Tuesday, July 18, 2006

Saturday, February 11, 2006

INTEGRATING INFORMATION COMPUTER TECHNOLOGIES (ICT) INTO THE CURRICULUM: THE POTENTIAL CONTRIBUTION FOR ENHANCING MULTILITERACIES IN SCHOOLS

CONTENTS

Section

Summary

Introduction

Literature Review
ICT in Education

Critical history of ICT in education and visions for the future?

Theories and views on ICT and education

Why the need for effective integration of ICT in
Australian middle and senior schools?

Multiliteracies
What are literacies and what are the new literacies?

Different planning practices for teaching multiliteracies

Government policy, agendas and the problem of teacher
professional development

Effective Pedagogies
Integrating ICT to enhance multiliteracies for learning

Models of ICT pedagogy in networked writing classrooms

New Research and ICTs with a focus on multiliteracies

Methodology

Results / Discussion

Conclusions / Recommendations

References

Bibliography
















Summary

Integrating Information Communication Technology (ICT) into the curriculum: The potential contribution for enhancing learning of multiliteracies in Australian schools.

This literature review paper explores the potential of ICT as learning spaces for multiliteracies in middle and senior schools in Queensland. The paper presents the key issues, implications and findings relating to the above research topic. It refers to the nascent literature on the subject, the way ICT might be harnessed for multiliteracy purposes across the curriculum. This literature review shows examples of ICT and multiliteries largely in the context of a networked writing classroom of which would fit into The Arts - Media strand and English key learning areas. This literature review sheds light on theoretical and practical issues relating to ICT in Education and multiliteracies. Most insightful in this literature review are findings that relate to practical strategies that can be transfered to our own planning practices and pedagogies. These strategies are supported by notions of their effectiveness through which their implemention has shown success in the classroom. This paper in gaining insight into most effective pedagogies compares traditional pedagogy, constructivist pedagogy and the more recent concepts of emergent pedagogy. The paper concludes that ICT has the potential to be a transformational tool for teaching and learning, and schools ought to give strong consideration to the setting up of ICT facilities alongside of professional development for effective integration of ICT within their learning management systems.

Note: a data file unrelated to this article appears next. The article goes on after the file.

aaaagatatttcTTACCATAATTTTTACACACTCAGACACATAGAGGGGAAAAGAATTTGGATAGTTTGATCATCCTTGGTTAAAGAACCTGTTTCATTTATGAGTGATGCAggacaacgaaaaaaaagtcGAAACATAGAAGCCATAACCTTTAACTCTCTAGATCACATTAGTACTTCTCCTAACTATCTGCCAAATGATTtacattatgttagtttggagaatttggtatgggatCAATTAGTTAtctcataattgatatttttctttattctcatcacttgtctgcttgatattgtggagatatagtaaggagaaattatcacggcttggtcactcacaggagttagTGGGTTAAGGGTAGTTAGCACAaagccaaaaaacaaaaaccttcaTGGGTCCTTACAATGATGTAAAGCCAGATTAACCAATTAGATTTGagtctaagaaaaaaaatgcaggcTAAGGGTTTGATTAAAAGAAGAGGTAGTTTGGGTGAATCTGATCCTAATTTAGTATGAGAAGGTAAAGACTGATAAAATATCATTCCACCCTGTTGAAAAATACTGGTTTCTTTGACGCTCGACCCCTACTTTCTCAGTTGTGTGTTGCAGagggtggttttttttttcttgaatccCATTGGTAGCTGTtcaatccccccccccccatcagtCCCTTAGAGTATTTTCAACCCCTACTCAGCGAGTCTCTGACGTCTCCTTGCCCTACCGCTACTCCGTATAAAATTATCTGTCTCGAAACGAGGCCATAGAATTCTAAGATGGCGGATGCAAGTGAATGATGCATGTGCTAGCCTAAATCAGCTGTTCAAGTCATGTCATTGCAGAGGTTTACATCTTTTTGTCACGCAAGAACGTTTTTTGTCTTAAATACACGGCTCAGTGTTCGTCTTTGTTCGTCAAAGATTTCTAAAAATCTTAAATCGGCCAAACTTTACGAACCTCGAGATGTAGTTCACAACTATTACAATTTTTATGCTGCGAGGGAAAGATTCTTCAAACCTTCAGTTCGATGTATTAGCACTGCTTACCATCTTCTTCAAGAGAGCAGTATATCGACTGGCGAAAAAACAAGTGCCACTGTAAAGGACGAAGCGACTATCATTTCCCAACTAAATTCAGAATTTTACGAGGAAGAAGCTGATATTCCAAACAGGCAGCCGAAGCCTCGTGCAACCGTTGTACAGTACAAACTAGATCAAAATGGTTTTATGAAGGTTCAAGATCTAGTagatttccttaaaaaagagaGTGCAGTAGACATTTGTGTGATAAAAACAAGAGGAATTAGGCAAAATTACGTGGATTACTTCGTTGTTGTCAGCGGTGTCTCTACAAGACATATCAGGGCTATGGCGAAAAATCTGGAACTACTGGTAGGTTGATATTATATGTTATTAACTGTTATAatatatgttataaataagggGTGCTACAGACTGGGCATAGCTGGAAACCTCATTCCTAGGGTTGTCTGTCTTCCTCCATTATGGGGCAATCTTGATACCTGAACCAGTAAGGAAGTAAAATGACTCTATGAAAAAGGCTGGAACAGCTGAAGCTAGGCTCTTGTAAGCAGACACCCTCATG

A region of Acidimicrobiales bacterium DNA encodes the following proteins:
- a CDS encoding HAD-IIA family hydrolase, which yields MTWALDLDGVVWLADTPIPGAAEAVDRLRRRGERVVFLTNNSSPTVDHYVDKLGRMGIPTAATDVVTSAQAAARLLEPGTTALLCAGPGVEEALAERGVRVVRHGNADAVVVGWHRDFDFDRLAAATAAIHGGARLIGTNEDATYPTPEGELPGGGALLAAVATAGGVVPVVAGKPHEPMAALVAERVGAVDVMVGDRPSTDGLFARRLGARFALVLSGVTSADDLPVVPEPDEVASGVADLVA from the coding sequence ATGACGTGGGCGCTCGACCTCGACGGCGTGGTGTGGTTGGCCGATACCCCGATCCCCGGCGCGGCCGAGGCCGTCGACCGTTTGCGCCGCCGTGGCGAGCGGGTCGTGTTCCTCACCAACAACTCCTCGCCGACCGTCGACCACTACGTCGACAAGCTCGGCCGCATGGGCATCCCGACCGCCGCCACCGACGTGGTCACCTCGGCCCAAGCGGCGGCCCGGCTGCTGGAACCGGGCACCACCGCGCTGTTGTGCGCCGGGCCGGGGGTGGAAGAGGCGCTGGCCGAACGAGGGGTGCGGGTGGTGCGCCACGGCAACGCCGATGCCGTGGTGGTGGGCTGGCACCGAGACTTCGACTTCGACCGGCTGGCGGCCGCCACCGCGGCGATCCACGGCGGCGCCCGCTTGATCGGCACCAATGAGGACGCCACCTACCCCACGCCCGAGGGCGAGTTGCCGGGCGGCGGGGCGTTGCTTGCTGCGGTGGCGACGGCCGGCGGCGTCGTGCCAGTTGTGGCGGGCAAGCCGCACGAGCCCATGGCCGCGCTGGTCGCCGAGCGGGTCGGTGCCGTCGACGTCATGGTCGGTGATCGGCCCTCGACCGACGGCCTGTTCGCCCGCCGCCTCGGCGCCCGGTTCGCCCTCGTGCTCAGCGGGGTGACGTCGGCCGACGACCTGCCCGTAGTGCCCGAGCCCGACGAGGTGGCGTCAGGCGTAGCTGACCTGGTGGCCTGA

Introduction

Integrating Information Communication Technology (ICT) into the curriculum: The potential contribution for enhancing learning of multiliteracies in Australian schools.

On entering the field of education I have found the idea of ICT being used all over the world by teachers and learners in meaningful and innovative ways an exciting and fascinating prospect. A literature review into the above topic aims to shed light on an area of personal, educational and professional interest. As a Bachelor of Arts (Media Studies) graduate and as a final year middle and senior school pre-service teacher with The Arts – Media strand and English as my key learning areas I hope that through conducting this literature review I am lead to more effectively integrate ICT and practices of multiliteracies into my own teaching.